Jay Van Bavel (@JayVanBavel), a social neuroscientist at @NYUPsych, live-tweeted “Social Chameleons,” a course he taught at NYU Abu Dhabi with @TessaWestNYU. The resources Van Bavel links to in the course provide an amazing starting point for anyone interested in learning more about “why we identify with groups, how groups shape our perceptions and behavior, and how we can influence the groups we belong to.” Given the political climate today, I would venture that any of us would do well to learn more on this topic.
The approach included perspectives from organizational behavior, political science, sociology, psychology, neuroscience, and evolutionary biology. Van Bavel’s tweets are a treasure trove of viewpoints and research, including the course description (from which I took the above summary), schedule and subjects, and links to papers and videos used throughout the course. I particularly recommend watching these two videos from the course:
- From PBS.org, about how easy it is to create a social hierarchy and discrimination. Jane Elliot divided her third-grade class into blue-eyed children and brown-eyed children. The arbitrary status hierarchy she created immediately altered behavior in the kids. Stunning.
- From a TED.com talk from Robb Willer (@ghostfacewiller), how to have better political conversations by approaching the conversation from the other side’s moral terms.
INSIGHTS ON THE POLITICAL DIVIDE
With suggestions on what to do about it
Robb Willer’s talk on political conversations is one of several recent perspectives I’ve been collecting on this central decision-making issue facing us all: How do we bridge what seems to be a stubborn, entrenched chasm in our political views? Aspects of this issue come up in how we gather information on public issues, how we maintain (or avoid) civil discussions on those issues, and how we can find a way to reach consensus or otherwise make major policy decisions. Here are three additional recent pieces I’ve spotted:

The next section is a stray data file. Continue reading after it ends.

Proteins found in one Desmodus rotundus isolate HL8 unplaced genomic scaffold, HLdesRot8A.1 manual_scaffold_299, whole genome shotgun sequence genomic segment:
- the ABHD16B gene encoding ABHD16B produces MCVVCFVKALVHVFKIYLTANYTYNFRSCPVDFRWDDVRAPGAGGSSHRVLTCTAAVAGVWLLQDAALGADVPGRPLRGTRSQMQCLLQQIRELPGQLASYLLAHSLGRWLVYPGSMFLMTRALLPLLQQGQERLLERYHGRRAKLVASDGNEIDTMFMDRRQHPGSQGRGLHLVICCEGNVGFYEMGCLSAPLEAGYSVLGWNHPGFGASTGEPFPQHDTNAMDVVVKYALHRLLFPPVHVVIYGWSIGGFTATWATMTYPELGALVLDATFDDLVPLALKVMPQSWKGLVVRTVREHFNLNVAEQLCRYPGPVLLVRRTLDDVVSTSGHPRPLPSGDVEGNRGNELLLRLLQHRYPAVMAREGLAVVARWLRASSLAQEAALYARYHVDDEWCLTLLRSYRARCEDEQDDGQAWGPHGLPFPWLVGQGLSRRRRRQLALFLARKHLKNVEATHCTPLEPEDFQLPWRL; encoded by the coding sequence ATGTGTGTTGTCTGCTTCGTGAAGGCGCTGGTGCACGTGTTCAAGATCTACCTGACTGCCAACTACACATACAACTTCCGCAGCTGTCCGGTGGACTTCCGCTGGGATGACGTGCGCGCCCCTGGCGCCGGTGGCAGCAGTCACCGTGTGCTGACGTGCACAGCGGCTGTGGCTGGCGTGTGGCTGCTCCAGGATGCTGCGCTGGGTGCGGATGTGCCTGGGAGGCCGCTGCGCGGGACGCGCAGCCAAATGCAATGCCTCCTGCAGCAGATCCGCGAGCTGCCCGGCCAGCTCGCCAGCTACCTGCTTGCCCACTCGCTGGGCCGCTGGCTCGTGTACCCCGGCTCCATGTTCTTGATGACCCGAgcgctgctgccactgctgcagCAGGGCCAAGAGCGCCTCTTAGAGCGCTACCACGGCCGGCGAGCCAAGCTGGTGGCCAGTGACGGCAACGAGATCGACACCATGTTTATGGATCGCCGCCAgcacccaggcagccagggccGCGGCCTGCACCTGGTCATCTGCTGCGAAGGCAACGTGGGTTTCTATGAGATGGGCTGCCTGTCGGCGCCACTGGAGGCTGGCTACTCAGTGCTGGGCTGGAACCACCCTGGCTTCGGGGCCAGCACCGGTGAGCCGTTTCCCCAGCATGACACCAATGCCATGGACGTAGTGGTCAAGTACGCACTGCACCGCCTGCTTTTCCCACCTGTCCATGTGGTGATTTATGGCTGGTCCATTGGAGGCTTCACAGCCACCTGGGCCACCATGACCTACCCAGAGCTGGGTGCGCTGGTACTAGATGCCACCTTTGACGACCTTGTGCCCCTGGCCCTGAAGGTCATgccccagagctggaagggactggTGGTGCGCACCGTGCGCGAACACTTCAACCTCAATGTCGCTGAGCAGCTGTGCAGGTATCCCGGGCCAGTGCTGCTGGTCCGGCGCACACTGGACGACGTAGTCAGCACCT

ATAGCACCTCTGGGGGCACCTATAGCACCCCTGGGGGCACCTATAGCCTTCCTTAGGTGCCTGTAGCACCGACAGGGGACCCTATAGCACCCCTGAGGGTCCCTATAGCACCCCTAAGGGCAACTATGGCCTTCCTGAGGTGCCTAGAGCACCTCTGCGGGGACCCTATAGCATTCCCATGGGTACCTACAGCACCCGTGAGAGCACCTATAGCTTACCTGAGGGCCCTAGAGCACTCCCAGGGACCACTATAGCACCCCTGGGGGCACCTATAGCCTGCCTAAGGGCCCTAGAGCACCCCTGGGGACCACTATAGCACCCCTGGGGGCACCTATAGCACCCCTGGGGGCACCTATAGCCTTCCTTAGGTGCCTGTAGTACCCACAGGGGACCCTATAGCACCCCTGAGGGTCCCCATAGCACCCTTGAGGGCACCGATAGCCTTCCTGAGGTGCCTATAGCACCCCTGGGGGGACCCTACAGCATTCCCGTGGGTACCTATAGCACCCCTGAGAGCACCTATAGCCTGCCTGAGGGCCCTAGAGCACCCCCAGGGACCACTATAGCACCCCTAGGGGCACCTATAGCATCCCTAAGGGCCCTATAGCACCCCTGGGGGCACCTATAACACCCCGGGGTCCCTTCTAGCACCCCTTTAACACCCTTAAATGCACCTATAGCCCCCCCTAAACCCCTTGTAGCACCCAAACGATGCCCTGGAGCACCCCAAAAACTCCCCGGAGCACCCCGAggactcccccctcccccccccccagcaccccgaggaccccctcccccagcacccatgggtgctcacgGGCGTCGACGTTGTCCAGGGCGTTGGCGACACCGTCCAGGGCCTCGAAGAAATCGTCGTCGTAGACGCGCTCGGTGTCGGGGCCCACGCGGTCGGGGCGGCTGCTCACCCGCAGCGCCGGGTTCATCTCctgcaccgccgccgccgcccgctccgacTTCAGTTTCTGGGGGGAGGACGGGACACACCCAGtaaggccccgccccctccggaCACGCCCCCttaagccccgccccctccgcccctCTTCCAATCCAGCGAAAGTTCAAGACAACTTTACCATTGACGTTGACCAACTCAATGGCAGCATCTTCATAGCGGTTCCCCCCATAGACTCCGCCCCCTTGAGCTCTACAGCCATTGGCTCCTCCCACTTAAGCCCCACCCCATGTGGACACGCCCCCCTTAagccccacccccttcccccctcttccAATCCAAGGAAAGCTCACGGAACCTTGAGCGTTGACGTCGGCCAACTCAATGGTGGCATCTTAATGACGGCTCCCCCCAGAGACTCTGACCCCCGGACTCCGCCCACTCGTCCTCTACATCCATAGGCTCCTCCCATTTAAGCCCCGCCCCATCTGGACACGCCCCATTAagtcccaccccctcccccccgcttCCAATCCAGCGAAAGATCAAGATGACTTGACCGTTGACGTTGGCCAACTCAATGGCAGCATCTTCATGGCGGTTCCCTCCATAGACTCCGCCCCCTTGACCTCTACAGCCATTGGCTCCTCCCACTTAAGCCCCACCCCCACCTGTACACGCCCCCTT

- Pew Research Center’s Fact Tank (@FactTank): “17 striking findings from 2017,” number one of which was that partisan divides dwarf demographic differences on key political issues.
Scientific American (@SciAm): “Are Toxic Political Conversations Changing How We Feel about Objective Truth?”
James Taranto (@JamesTaranto) in @WSJ, “Moderate Voters, Polarized Parties”: Interesting take that it is the political parties (not the electorate) that have polarized, and that is why the legislative majority shifts so often.
IN PRAISE OF THE TYPEWRITER
A blunt instrument, yet capable of infinite nuance and delicacy
When passing through the San Francisco airport, I snapped a few images from their typewriter exhibit, which included typewriters used by Ray Bradbury, Orson Welles, and John Lennon.
Technologically, we’ve moved beyond typewriters. But creatively, I can’t help but be inspired by this display of historic writing tools.
My book, Thinking in Bets, comes out on February 6. I draw on examples from business, sports, politics, and (of course) poker to share tools anyone can use to embrace uncertainty and make better decisions.